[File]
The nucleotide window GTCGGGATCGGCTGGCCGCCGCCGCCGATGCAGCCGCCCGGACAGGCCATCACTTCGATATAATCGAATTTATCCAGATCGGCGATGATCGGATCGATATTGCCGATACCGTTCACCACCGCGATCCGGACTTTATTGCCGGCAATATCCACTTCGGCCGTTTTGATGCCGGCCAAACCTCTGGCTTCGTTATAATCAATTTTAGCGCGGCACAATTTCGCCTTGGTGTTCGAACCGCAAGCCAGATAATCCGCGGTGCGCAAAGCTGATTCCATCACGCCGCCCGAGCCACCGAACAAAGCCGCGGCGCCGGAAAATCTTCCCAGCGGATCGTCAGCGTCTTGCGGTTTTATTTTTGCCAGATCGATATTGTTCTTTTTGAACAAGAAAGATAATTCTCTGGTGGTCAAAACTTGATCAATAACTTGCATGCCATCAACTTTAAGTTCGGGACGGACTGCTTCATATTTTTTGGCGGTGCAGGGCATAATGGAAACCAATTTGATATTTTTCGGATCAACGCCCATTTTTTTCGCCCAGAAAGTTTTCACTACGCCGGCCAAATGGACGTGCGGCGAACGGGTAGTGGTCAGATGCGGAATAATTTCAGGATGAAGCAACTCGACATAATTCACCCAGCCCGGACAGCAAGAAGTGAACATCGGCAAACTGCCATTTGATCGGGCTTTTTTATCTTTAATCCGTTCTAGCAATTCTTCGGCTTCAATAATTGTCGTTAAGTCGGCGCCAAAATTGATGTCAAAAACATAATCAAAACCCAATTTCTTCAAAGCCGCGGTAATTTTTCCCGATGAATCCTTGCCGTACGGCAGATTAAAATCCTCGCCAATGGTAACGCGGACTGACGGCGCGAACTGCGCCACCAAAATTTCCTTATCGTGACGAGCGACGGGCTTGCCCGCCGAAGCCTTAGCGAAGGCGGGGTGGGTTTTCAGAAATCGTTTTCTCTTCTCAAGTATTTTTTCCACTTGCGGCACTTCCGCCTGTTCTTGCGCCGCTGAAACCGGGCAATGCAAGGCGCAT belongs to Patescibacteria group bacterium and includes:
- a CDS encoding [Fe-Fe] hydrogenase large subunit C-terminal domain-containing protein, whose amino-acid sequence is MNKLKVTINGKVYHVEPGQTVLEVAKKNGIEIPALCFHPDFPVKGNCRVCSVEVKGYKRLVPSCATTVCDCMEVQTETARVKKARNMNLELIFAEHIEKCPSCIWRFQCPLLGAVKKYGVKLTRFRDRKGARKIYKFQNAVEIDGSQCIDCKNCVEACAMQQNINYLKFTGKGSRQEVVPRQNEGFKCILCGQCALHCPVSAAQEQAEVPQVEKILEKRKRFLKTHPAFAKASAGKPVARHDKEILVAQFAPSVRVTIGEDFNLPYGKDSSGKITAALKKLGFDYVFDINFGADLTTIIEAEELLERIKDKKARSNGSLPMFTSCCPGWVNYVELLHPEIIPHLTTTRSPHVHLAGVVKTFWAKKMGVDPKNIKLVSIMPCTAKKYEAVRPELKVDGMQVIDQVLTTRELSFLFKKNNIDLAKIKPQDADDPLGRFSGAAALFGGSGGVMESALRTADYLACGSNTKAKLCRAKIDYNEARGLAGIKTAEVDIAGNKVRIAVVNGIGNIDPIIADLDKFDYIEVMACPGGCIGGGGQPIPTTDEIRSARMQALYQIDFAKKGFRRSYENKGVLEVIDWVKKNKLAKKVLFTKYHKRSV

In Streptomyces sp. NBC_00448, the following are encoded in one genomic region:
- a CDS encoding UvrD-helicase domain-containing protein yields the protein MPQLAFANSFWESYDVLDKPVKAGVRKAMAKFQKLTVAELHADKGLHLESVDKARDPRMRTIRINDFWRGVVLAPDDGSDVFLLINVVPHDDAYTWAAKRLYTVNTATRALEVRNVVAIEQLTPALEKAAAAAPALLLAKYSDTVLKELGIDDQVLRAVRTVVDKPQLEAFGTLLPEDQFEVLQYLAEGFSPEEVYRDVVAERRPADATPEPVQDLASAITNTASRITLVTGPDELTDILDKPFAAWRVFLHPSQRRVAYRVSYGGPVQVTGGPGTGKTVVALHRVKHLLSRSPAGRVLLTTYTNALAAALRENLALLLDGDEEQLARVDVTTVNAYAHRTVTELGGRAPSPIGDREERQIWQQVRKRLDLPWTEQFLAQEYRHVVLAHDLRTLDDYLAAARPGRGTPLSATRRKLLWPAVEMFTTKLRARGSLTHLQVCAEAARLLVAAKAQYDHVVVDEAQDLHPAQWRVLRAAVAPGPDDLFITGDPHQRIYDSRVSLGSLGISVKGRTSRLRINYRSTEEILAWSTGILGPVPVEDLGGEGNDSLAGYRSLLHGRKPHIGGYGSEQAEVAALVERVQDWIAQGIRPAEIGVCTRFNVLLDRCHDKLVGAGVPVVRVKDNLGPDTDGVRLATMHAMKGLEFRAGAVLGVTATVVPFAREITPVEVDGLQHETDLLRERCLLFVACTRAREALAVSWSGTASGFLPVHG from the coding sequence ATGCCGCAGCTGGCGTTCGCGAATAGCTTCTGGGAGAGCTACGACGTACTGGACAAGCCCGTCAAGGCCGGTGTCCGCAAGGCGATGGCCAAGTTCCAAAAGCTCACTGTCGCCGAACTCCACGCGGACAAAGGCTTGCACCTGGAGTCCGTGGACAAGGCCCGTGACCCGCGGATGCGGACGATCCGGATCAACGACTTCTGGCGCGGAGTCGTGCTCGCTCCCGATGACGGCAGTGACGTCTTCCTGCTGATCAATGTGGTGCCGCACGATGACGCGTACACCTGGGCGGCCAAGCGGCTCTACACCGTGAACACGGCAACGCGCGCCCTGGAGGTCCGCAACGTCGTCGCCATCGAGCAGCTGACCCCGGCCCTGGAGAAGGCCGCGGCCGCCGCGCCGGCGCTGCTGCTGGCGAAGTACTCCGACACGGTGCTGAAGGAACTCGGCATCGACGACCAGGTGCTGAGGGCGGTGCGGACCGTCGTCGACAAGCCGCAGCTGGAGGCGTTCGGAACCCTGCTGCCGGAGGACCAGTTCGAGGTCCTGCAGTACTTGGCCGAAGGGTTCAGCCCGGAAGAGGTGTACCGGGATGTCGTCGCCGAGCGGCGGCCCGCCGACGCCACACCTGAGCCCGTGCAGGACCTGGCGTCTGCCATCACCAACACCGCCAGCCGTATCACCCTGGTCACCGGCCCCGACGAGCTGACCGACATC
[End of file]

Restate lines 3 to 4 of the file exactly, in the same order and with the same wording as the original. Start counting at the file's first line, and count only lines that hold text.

In Streptomyces sp. NBC_00448, the following are encoded in one genomic region:
- a CDS encoding UvrD-helicase domain-containing protein yields the protein MPQLAFANSFWESYDVLDKPVKAGVRKAMAKFQKLTVAELHADKGLHLESVDKARDPRMRTIRINDFWRGVVLAPDDGSDVFLLINVVPHDDAYTWAAKRLYTVNTATRALEVRNVVAIEQLTPALEKAAAAAPALLLAKYSDTVLKELGIDDQVLRAVRTVVDKPQLEAFGTLLPEDQFEVLQYLAEGFSPEEVYRDVVAERRPADATPEPVQDLASAITNTASRITLVTGPDELTDILDKPFAAWRVFLHPSQRRVAYRVSYGGPVQVTGGPGTGKTVVALHRVKHLLSRSPAGRVLLTTYTNALAAALRENLALLLDGDEEQLARVDVTTVNAYAHRTVTELGGRAPSPIGDREERQIWQQVRKRLDLPWTEQFLAQEYRHVVLAHDLRTLDDYLAAARPGRGTPLSATRRKLLWPAVEMFTTKLRARGSLTHLQVCAEAARLLVAAKAQYDHVVVDEAQDLHPAQWRVLRAAVAPGPDDLFITGDPHQRIYDSRVSLGSLGISVKGRTSRLRINYRSTEEILAWSTGILGPVPVEDLGGEGNDSLAGYRSLLHGRKPHIGGYGSEQAEVAALVERVQDWIAQGIRPAEIGVCTRFNVLLDRCHDKLVGAGVPVVRVKDNLGPDTDGVRLATMHAMKGLEFRAGAVLGVTATVVPFAREITPVEVDGLQHETDLLRERCLLFVACTRAREALAVSWSGTASGFLPVHG from the coding sequence ATGCCGCAGCTGGCGTTCGCGAATAGCTTCTGGGAGAGCTACGACGTACTGGACAAGCCCGTCAAGGCCGGTGTCCGCAAGGCGATGGCCAAGTTCCAAAAGCTCACTGTCGCCGAACTCCACGCGGACAAAGGCTTGCACCTGGAGTCCGTGGACAAGGCCCGTGACCCGCGGATGCGGACGATCCGGATCAACGACTTCTGGCGCGGAGTCGTGCTCGCTCCCGATGACGGCAGTGACGTCTTCCTGCTGATCAATGTGGTGCCGCACGATGACGCGTACACCTGGGCGGCCAAGCGGCTCTACACCGTGAACACGGCAACGCGCGCCCTGGAGGTCCGCAACGTCGTCGCCATCGAGCAGCTGACCCCGGCCCTGGAGAAGGCCGCGGCCGCCGCGCCGGCGCTGCTGCTGGCGAAGTACTCCGACACGGTGCTGAAGGAACTCGGCATCGACGACCAGGTGCTGAGGGCGGTGCGGACCGTCGTCGACAAGCCGCAGCTGGAGGCGTTCGGAACCCTGCTGCCGGAGGACCAGTTCGAGGTCCTGCAGTACTTGGCCGAAGGGTTCAGCCCGGAAGAGGTGTACCGGGATGTCGTCGCCGAGCGGCGGCCCGCCGACGCCACACCTGAGCCCGTGCAGGACCTGGCGTCTGCCATCACCAACACCGCCAGCCGTATCACCCTGGTCACCGGCCCCGACGAGCTGACCGACATC